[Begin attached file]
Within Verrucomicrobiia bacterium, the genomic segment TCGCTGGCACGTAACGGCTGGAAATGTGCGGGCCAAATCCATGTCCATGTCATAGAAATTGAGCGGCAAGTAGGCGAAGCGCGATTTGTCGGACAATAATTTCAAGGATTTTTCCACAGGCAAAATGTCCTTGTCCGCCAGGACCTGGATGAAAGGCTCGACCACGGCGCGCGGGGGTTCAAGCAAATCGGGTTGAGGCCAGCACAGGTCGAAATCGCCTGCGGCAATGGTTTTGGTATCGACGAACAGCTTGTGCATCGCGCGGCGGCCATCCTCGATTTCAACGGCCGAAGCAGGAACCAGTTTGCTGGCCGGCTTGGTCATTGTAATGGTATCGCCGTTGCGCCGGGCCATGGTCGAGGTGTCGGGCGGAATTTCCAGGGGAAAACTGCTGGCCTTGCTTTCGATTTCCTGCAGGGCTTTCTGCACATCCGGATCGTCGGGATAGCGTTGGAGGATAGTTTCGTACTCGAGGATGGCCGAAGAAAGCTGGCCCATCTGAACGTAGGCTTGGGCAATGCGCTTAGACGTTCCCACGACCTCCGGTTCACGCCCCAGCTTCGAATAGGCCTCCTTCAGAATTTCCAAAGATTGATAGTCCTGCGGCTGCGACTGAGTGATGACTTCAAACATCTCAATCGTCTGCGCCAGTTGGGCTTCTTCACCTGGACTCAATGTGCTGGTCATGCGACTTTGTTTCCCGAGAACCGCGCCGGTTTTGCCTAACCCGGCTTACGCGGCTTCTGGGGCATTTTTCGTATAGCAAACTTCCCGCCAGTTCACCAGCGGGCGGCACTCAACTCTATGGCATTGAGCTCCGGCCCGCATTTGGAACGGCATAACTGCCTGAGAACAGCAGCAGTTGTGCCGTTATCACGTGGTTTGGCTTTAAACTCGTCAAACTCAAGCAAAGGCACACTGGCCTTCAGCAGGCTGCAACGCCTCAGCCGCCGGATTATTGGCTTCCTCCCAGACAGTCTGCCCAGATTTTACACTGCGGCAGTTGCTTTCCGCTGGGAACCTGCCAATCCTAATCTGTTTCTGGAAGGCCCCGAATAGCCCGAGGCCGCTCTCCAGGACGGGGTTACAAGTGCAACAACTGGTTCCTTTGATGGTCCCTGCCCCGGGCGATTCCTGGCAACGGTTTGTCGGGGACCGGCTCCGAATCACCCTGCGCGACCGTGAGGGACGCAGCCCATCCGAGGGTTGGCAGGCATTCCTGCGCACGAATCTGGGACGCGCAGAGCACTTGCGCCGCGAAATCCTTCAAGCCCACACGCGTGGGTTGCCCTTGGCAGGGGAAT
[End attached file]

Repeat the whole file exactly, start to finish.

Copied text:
Within Verrucomicrobiia bacterium, the genomic segment TCGCTGGCACGTAACGGCTGGAAATGTGCGGGCCAAATCCATGTCCATGTCATAGAAATTGAGCGGCAAGTAGGCGAAGCGCGATTTGTCGGACAATAATTTCAAGGATTTTTCCACAGGCAAAATGTCCTTGTCCGCCAGGACCTGGATGAAAGGCTCGACCACGGCGCGCGGGGGTTCAAGCAAATCGGGTTGAGGCCAGCACAGGTCGAAATCGCCTGCGGCAATGGTTTTGGTATCGACGAACAGCTTGTGCATCGCGCGGCGGCCATCCTCGATTTCAACGGCCGAAGCAGGAACCAGTTTGCTGGCCGGCTTGGTCATTGTAATGGTATCGCCGTTGCGCCGGGCCATGGTCGAGGTGTCGGGCGGAATTTCCAGGGGAAAACTGCTGGCCTTGCTTTCGATTTCCTGCAGGGCTTTCTGCACATCCGGATCGTCGGGATAGCGTTGGAGGATAGTTTCGTACTCGAGGATGGCCGAAGAAAGCTGGCCCATCTGAACGTAGGCTTGGGCAATGCGCTTAGACGTTCCCACGACCTCCGGTTCACGCCCCAGCTTCGAATAGGCCTCCTTCAGAATTTCCAAAGATTGATAGTCCTGCGGCTGCGACTGAGTGATGACTTCAAACATCTCAATCGTCTGCGCCAGTTGGGCTTCTTCACCTGGACTCAATGTGCTGGTCATGCGACTTTGTTTCCCGAGAACCGCGCCGGTTTTGCCTAACCCGGCTTACGCGGCTTCTGGGGCATTTTTCGTATAGCAAACTTCCCGCCAGTTCACCAGCGGGCGGCACTCAACTCTATGGCATTGAGCTCCGGCCCGCATTTGGAACGGCATAACTGCCTGAGAACAGCAGCAGTTGTGCCGTTATCACGTGGTTTGGCTTTAAACTCGTCAAACTCAAGCAAAGGCACACTGGCCTTCAGCAGGCTGCAACGCCTCAGCCGCCGGATTATTGGCTTCCTCCCAGACAGTCTGCCCAGATTTTACACTGCGGCAGTTGCTTTCCGCTGGGAACCTGCCAATCCTAATCTGTTTCTGGAAGGCCCCGAATAGCCCGAGGCCGCTCTCCAGGACGGGGTTACAAGTGCAACAACTGGTTCCTTTGATGGTCCCTGCCCCGGGCGATTCCTGGCAACGGTTTGTCGGGGACCGGCTCCGAATCACCCTGCGCGACCGTGAGGGACGCAGCCCATCCGAGGGTTGGCAGGCATTCCTGCGCACGAATCTGGGACGCGCAGAGCACTTGCGCCGCGAAATCCTTCAAGCCCACACGCGTGGGTTGCCCTTGGCAGGGGAAT